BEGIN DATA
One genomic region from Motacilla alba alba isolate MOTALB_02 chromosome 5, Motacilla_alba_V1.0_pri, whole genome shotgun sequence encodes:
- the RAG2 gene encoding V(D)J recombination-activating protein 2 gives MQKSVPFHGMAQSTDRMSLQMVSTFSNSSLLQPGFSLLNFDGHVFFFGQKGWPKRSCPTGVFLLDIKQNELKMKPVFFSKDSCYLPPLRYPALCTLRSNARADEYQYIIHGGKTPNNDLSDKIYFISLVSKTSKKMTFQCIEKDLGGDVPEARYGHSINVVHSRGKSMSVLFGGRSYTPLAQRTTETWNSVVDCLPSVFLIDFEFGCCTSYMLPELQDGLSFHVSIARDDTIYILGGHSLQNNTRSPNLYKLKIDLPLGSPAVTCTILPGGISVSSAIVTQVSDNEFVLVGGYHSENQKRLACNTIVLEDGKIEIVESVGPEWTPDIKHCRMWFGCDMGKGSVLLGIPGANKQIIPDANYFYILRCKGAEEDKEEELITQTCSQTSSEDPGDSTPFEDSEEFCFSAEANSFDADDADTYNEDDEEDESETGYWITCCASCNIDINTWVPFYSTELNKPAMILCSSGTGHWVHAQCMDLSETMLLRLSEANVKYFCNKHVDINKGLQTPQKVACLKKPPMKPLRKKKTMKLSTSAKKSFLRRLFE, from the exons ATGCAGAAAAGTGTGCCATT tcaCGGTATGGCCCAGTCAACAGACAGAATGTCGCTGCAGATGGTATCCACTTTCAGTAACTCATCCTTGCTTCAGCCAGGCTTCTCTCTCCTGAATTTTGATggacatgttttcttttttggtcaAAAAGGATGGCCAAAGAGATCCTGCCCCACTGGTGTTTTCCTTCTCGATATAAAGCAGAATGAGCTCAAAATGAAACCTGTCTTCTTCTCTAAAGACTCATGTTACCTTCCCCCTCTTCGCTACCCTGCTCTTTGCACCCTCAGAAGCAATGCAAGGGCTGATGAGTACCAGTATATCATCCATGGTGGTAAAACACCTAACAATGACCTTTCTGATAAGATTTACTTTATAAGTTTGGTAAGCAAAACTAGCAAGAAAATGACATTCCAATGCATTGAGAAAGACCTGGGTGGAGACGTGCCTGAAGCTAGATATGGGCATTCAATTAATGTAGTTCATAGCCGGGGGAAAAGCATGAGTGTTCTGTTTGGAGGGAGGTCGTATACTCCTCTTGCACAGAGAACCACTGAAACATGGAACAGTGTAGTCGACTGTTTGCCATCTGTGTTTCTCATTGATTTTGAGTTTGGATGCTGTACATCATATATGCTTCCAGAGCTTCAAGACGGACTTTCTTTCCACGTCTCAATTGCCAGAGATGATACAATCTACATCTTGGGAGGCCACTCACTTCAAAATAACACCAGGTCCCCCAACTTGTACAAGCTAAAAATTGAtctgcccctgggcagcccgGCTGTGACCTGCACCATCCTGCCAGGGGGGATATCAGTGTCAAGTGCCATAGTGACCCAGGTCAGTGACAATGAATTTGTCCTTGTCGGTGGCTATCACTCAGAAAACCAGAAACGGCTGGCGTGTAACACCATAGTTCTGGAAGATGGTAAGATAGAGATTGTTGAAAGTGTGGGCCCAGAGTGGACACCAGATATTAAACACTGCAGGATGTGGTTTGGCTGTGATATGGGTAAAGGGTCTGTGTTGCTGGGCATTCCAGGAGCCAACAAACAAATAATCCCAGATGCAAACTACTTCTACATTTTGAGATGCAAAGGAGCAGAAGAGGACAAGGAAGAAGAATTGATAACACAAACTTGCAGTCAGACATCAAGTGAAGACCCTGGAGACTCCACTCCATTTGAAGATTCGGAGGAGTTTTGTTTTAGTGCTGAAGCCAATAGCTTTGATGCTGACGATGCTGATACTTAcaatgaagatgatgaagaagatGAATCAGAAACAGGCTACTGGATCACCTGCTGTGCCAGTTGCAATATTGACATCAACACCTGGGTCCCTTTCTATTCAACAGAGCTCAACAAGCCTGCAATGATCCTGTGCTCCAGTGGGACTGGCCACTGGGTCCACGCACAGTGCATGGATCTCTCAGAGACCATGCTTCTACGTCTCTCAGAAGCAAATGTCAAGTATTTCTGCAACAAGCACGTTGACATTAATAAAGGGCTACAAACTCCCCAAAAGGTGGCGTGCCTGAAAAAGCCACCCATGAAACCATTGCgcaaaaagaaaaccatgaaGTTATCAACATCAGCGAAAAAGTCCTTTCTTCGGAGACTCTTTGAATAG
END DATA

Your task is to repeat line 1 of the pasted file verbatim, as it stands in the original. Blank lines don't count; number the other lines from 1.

One genomic region from Motacilla alba alba isolate MOTALB_02 chromosome 5, Motacilla_alba_V1.0_pri, whole genome shotgun sequence encodes: